Intermittent alpha blocker therapy is a feasible strategy for men suffering from lower urinary tract symptoms (LUTS) secondary to benign prostatic obstruction (BPO), a researcher has concluded.
Muhammad A. Bulbul, MD, of the department of surgery at the American University of Beirut in Lebanon, studied 100 patients aged 47 to 76 years with bothersome LUTS secondary to BPO. He started patients on alpha blocker monotherapy (doxazosin, alfuzosin, or tamsulosin).
He asked patients to stay on treatment for three months, but if patients experienced significant symptomatic improvement after two weeks, they could stop taking their alpha blocker. Dr. Bulbul instructed patients to stay off therapy for as long as they were not bothered or to resume taking their medication as soon as their bothersome symptoms recurred.
Eighty-four patients responded to treatment within two weeks. Of the 84 patients, 34 (40%) did not feel the need to resume treatment for three months after discontinuing and 50 (60%) felt the need to resume treatment at variable time intervals (one to 24 days) after stopping. Prostate size and type of alpha blocker did not influence patient behavior.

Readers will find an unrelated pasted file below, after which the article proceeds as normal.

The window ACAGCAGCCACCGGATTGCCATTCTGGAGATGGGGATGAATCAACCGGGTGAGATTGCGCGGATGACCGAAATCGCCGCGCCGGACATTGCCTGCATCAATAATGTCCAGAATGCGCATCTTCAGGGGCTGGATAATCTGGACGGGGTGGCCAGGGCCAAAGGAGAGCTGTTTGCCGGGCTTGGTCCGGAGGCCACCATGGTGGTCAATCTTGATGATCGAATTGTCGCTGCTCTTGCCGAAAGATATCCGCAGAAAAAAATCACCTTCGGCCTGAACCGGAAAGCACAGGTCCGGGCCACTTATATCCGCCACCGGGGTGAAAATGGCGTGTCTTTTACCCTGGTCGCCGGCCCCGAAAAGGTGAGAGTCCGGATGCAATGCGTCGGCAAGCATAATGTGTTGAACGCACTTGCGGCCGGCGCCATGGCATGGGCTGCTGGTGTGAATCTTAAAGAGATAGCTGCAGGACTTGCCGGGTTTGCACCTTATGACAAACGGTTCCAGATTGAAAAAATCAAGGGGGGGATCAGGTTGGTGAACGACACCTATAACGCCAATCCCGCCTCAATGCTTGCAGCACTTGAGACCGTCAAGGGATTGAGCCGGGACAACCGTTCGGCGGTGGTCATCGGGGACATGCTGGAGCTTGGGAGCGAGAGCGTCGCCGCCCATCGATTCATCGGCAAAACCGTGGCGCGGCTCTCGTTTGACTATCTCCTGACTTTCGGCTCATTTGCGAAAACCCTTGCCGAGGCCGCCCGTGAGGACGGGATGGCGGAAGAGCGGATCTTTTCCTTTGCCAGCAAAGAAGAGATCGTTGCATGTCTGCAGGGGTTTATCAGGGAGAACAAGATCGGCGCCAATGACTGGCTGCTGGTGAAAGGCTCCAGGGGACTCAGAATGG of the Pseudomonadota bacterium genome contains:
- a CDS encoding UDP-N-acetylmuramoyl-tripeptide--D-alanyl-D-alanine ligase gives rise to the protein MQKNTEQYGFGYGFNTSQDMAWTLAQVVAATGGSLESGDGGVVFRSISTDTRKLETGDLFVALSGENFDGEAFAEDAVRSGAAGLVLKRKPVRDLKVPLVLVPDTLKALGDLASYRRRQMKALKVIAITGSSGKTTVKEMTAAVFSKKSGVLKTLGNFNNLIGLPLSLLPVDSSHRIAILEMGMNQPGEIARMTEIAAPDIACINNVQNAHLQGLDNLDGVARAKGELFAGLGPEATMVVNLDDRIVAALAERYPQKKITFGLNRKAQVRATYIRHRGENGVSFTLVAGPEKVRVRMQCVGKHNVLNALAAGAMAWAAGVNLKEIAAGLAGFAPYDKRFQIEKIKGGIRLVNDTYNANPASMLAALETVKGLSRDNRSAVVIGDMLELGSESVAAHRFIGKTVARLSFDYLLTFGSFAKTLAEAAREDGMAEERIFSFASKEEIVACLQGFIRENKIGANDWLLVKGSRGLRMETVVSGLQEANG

Dr. Bulbul reported findings at the 24th Annual European Association of Urology Congress in Stockholm. A trial of withholding alpha blocker therapy is warranted in men with bothersome LUTS secondary to BPO as long as patients are not bothered by symptoms, Dr. Bulbul concluded. The strategy could have cost-saving implications in developing countries, he noted.